Ninety-seven percent of incoming GW students have completed mandatory in-person training on Title IX rights and responsibilities.
By Ruth Steinhardt
Incoming George Washington University students underwent a new mandatory training program this fall, part of the university’s comprehensive strategy to prevent campus sexual assault and to respond effectively to the issue.
Over the summer, incoming freshmen and graduate students were required to complete “Think About It,” a self-guided online training module from Campus Clarity that examines the interconnected issues students face on coming to college, including substance abuse, the spectrum of sexual violence, Title IX rights and responsibilities, healthy relationships and bystander intervention. Upon completion of “Think About It,” students were required to sign up for mandatory in-person training sessions during Welcome Week and the weeks after during which they could discuss these issues with peers and facilitators.
The program is the result of priorities identified by staff and experts across the university, including in the Division of Student Affairs and the Office of Diversity and Inclusion, in collaboration with student leaders and student organizations.
About 97 percent of students have completed the entire program, said Carrie Ross, assistant director for sexual assault prevention and response.
“Since this is our first year, we are focusing on compliance and individual open-ended feedback from participants [as metrics of success],” Ms. Ross said.
At one in-person training session, several dozen freshmen gathered around tables in a meeting room in the Marvin Center. Facilitator Angela Esquivel, an area coordinator in the Center for Student Engagement, began with a refresher, making sure participants had a shared understanding of words like “consent” and “coercion,” before moving into open-ended, difficult questions: what are the characteristics of healthy and unhealthy relationships, how alcohol can influence a hookup and how to check in with a sexual partner.
When students had volunteered necessary components of consent—including unimpaired state of mind, unambiguity and the ability to revoke at any point—Ms. Esquivel asked how participants would react to signals of uncertainty or an altered state of mind from a partner.
“Stop,” said one freshman, without hesitating.
“Stop and what?” Ms. Esquivel prodded gently.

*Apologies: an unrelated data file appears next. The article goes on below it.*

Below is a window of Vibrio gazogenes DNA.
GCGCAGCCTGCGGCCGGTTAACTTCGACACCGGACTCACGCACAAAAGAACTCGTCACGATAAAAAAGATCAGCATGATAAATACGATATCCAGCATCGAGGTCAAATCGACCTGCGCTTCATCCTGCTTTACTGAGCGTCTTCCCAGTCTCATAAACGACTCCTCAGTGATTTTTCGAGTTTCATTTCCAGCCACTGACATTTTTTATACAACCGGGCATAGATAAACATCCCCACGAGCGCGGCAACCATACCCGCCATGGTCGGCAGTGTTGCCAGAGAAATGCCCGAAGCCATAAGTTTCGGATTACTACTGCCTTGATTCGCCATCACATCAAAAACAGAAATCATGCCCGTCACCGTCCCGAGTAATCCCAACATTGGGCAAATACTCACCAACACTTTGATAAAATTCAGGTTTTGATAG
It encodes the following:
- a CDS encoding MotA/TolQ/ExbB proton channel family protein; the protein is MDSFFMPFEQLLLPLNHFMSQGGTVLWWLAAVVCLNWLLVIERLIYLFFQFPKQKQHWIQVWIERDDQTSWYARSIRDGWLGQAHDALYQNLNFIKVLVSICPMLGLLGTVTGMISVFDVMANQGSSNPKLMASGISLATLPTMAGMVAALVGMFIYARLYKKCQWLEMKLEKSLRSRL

“…Don’t continue,” the student responded, prompting slight laughter.
It was a response typical of workshop participants, who seemed informed and eager to contribute to a culture of shared responsibility at GW.
“Most feedback has expressed gratitude that the program exists,” Ms. Ross said. “But some students commented in written feedback that the material was review—that they are already familiar with concepts such as consent and felt that there were too many required conversations about it at the beginning of the year.”
The Colonial Inauguration sexual assault prevention and response program from the summer included references to bystander roles and consent in its "Scenes From College Life," information that was reinforced during floor meetings in residence halls.
“Message saturation is certainly not a bad outcome,” she said. “Providing as many opportunities as possible for students to talk about consent and healthy behaviors during this time is absolutely part of our strategy.”
Since the program is in its first year, Ms. Ross said, it has room to expand and evolve. She said she hopes to find new ways to make training sessions meet students where they are.
“I would like to consider offering choices to students in terms of a session theme,” she explained. “Students already involved in violence prevention efforts could choose an advocacy track, for example, and learn more about getting involved here at GW regarding sexual assault and relationship violence prevention. Students could choose a ‘party smart’ or ‘bystander intervention’ track, perhaps, where similar basic information could be covered but the in depth focus would be on one of those topics.
“I would also like to offer survivors or others who have been personally affected by relationship violence or sexual assault a track that is more targeted towards honoring those dynamics.”
Freshman Connie Lamos said the training was helpful, and that the multiple avenues from which it came helped her retain the information.
“I will never forget the definition of consent,” she said.
Ms. Ross said she would continue to engage students on the topic as the year continues.
“I will continue to reach out to individual groups for smaller and more focused conversations,” she said. “It is clear that students are interested in this as a topic and in talking about what it all means and looks like for them. Students are, for the most part, interested in identifying actionable ways they can help reduce sexual and relationship violence in their communities and how they can respond appropriately when it happens.
“We just have to keep up that momentum.”